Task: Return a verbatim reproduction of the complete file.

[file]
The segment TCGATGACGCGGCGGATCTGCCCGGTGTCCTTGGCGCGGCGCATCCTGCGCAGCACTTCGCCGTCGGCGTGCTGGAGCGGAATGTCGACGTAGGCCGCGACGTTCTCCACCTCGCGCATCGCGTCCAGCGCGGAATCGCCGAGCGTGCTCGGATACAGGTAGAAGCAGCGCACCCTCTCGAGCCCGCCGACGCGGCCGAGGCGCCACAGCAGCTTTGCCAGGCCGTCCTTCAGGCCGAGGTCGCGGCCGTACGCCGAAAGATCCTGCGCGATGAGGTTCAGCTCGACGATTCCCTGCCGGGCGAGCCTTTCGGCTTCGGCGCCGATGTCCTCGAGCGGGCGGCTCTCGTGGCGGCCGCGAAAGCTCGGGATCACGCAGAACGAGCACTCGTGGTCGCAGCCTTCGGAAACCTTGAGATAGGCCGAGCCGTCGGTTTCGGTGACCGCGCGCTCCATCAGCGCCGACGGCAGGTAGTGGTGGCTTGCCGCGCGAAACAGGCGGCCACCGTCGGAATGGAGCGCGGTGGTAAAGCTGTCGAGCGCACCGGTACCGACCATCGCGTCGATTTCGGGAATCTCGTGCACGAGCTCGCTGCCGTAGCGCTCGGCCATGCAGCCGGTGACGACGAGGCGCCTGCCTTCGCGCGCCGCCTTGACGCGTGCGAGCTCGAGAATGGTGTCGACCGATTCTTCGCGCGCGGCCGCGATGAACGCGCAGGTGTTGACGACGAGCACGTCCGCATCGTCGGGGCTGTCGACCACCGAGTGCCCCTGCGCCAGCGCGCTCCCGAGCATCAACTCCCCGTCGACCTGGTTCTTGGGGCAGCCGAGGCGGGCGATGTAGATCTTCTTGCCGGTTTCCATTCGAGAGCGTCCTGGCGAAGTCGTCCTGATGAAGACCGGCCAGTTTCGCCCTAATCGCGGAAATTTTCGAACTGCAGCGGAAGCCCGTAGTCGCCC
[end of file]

The segment TCGATGACGCGGCGGATCTGCCCGGTGTCCTTGGCGCGGCGCATCCTGCGCAGCACTTCGCCGTCGGCGTGCTGGAGCGGAATGTCGACGTAGGCCGCGACGTTCTCCACCTCGCGCATCGCGTCCAGCGCGGAATCGCCGAGCGTGCTCGGATACAGGTAGAAGCAGCGCACCCTCTCGAGCCCGCCGACGCGGCCGAGGCGCCACAGCAGCTTTGCCAGGCCGTCCTTCAGGCCGAGGTCGCGGCCGTACGCCGAAAGATCCTGCGCGATGAGGTTCAGCTCGACGATTCCCTGCCGGGCGAGCCTTTCGGCTTCGGCGCCGATGTCCTCGAGCGGGCGGCTCTCGTGGCGGCCGCGAAAGCTCGGGATCACGCAGAACGAGCACTCGTGGTCGCAGCCTTCGGAAACCTTGAGATAGGCCGAGCCGTCGGTTTCGGTGACCGCGCGCTCCATCAGCGCCGACGGCAGGTAGTGGTGGCTTGCCGCGCGAAACAGGCGGCCACCGTCGGAATGGAGCGCGGTGGTAAAGCTGTCGAGCGCACCGGTACCGACCATCGCGTCGATTTCGGGAATCTCGTGCACGAGCTCGCTGCCGTAGCGCTCGGCCATGCAGCCGGTGACGACGAGGCGCCTGCCTTCGCGCGCCGCCTTGACGCGTGCGAGCTCGAGAATGGTGTCGACCGATTCTTCGCGCGCGGCCGCGATGAACGCGCAGGTGTTGACGACGAGCACGTCCGCATCGTCGGGGCTGTCGACCACCGAGTGCCCCTGCGCCAGCGCGCTCCCGAGCATCAACTCCCCGTCGACCTGGTTCTTGGGGCAGCCGAGGCGGGCGATGTAGATCTTCTTGCCGGTTTCCATTCGAGAGCGTCCTGGCGAAGTCGTCCTGATGAAGACCGGCCAGTTTCGCCCTAATCGCGGAAATTTTCGAACTGCAGCGGAAGCCCGTAGTCGCCC